> >> >> >> moving on. Forget about pluggable RPC implementations, the
> complexity
> >> >> >> doesnt deliver benefits. The benefits of protobuf is that
its the
> RPC
> >> >> >> format for Hadoop and HBase, which allows Drill to draw on
the
> broad
> >> >> >> experience of those communities who need to implement high
> >> performance
> >> >> >> backwards compatible RPC serialization.
> >> >> >>
> >> >> >> ====
> >> >> >>
> >> >> >> Expanding a bit, I've looked in to this issue a lot, and there
is
> >> very
> >> >> >> few significant concrete reasons to choose protobuf vs thrift.
>  Tiny
> >> >> >> percent faster of this, and that, etc.  I'd strongly suggest
> protobuf
> >> >> >> for the expanded community.  There is no particular Apache
> imperative
> >> >> >> that Apache projects re-use libraries.  Use what makes sense
for
> your
> >> >> >> project.
> >> >> >>
> >> >> >> As regards to Avro, it's a fine serialization format for long
term
> >> >> >> data retention, but the complexities that exist to enable
that
> make
> >> it
> >> >> >> non-ideal for an RPC.  I know of no one who uses AvroRPC in
any
> form.
> >> >> >>
> >> >> >> -ryan
> >> >> >>
> >> >> >> On Tue, Sep 4, 2012 at 12:30 PM, Tomer Shiran <
> tshiran@maprtech.com>
> >> >> >> wrote:
> >> >> >> > We plan to propose the architecture and interfaces in
the next
> >> couple
> >> >> >> > weeks, which will make it easy to divide the project
into clear
> >> >> building
> >> >> >> > blocks. At that point it will be easier to start contributing
> >> >> different
> >> >> >> > data sources, data formats, operators, query languages,
etc.
> >> >> >> >
> >> >> >> > The contributions are done in the usual Apache way. It's
best to
> >> open
> >> >> a
> >> >> >> > JIRA and then post a patch so that others can review
and then a
> >> >> committer
> >> >> >> > can check it in.
> >> >> >> >
> >> >> >> > On Tue, Sep 4, 2012 at 12:23 PM, Chandan Madhesia <
> >> >> >> chandanmadhesia@gmail.com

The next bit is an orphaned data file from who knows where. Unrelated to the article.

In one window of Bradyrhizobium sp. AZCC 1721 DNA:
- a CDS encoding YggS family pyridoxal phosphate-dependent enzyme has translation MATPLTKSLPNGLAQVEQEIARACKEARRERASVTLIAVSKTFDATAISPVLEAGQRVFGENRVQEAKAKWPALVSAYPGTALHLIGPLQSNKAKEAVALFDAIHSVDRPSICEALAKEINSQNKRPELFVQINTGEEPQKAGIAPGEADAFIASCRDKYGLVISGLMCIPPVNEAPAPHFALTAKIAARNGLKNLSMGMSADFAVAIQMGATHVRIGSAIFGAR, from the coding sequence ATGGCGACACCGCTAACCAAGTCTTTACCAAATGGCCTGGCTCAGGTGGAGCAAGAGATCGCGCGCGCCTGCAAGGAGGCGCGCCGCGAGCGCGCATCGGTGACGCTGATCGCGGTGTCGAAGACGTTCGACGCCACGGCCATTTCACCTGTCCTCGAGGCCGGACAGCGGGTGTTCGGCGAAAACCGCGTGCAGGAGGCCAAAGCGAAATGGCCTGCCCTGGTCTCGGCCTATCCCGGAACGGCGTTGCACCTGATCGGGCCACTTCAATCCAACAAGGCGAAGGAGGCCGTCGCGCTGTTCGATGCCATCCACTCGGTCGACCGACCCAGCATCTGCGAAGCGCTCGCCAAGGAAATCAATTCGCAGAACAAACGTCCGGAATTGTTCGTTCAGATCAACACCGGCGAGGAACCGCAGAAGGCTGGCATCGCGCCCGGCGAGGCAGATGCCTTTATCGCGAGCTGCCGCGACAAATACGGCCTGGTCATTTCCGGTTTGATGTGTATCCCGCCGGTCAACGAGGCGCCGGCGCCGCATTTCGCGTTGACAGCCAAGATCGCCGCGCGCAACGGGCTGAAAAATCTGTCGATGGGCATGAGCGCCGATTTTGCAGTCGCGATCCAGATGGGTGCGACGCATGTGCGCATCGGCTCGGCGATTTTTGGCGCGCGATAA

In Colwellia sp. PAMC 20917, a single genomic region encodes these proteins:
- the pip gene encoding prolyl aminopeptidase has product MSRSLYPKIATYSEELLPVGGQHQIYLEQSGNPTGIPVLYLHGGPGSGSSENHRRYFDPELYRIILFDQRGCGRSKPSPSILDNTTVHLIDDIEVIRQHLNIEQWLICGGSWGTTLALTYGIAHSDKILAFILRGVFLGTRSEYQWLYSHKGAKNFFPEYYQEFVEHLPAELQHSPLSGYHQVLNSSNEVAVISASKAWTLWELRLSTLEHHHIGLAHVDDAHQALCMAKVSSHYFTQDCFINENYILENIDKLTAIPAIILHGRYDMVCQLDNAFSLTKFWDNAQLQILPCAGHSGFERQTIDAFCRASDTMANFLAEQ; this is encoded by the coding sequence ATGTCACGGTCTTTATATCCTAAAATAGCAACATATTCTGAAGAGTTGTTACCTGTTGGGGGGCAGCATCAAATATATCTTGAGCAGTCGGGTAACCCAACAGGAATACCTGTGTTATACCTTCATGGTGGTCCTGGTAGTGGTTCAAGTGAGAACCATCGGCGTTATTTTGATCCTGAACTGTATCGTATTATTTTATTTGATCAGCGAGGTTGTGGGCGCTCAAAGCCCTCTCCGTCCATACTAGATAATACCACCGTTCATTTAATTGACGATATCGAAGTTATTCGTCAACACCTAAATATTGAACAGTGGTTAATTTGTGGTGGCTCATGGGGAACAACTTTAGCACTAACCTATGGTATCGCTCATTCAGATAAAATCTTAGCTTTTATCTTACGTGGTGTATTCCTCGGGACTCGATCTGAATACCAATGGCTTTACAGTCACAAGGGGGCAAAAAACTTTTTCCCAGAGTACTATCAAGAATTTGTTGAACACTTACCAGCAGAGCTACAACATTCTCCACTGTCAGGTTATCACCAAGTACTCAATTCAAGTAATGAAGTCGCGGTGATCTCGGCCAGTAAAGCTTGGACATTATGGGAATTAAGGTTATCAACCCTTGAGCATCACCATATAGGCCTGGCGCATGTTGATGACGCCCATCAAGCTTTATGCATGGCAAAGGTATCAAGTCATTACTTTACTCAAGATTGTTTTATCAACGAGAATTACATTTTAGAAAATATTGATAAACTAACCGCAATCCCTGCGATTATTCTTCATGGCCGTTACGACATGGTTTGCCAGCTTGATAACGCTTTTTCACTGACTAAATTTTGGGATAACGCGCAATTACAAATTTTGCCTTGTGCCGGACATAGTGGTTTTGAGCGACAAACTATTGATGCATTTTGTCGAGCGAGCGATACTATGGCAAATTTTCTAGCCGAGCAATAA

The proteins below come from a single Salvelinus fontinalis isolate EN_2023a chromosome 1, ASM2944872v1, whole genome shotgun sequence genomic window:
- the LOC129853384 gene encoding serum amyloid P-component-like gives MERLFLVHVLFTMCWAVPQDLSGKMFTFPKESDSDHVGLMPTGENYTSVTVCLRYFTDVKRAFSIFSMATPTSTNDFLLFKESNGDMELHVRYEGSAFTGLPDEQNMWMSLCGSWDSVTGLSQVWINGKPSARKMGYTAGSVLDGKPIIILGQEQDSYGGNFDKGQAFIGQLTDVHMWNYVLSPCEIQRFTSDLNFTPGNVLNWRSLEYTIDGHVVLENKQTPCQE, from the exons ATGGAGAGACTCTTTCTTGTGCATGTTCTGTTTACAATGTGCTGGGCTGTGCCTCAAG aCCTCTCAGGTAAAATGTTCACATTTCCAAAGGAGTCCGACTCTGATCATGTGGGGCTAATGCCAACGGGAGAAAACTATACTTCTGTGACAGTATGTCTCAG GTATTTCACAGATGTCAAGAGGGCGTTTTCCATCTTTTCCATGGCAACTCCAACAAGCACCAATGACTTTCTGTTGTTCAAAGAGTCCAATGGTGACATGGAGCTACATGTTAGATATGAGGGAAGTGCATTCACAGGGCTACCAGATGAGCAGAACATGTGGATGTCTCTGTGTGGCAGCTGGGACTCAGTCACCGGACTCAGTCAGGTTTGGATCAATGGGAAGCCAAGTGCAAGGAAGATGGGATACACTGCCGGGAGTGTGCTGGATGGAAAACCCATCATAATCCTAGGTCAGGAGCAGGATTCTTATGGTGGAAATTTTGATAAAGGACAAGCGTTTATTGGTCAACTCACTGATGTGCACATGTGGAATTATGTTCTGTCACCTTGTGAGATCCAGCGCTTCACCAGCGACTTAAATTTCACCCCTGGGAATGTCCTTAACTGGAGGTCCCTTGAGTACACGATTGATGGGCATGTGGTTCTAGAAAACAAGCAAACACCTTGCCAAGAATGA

> >> >> >> >> wrote:
> >> >> >> >
> >> >> >> >> Hi
> >> >> >> >>
> >> >> >> >> Hi
> >> >> >> >>
> >> >> >> >> What is the process to become a contributor to drill
?
> >> >> >> >>
> >> >> >> >> Regards
> >> >> >> >> chandan
> >> >> >> >>
> >> >> >> >> On Tue, Sep 4, 2012 at 9:51 PM, Ted Dunning <
> >> ted.dunning@gmail.com>
> >> >> >> wrote:
> >> >> >> >>
> >> >> >> >> > Suffice it to say that if *you* think it is
important enough
> to
> >> >> >> implement
> >> >> >> >> > and maintain, then the group shouldn't say naye.
 The
> consensus
> >> >> stuff
> >> >> >> >> > should only block things that break something
else.  Additive
> >> >> features
> >> >> >> >> that
> >> >> >> >> > are highly maintainable (or which come with
commitments)
> >> shouldn't
> >> >> >> >> > generally be blocked.
> >> >> >> >> >
> >> >> >> >> > On Tue, Sep 4, 2012 at 9:14 AM, Michael Hausenblas
<
> >> >> >> >> > michael.hausenblas@gmail.com> wrote:
> >> >> >> >> >
> >> >> >> >> > > Good. Feel free to put me down for that,
if the group as a
> >> whole
> >> >> >> thinks
> >> >> >> >> > > that (supporting Thrift) makes sense.
> >> >> >> >> > >
> >> >> >> >> >
> >> >> >> >>
> >> >> >> >
> >> >> >> >
> >> >> >> >
> >> >> >> > --
> >> >> >> > Tomer Shiran
> >> >> >> > Director of Product Management | MapR Technologies |
> 650-804-8657
> >> >> >>
> >> >>
> >>
>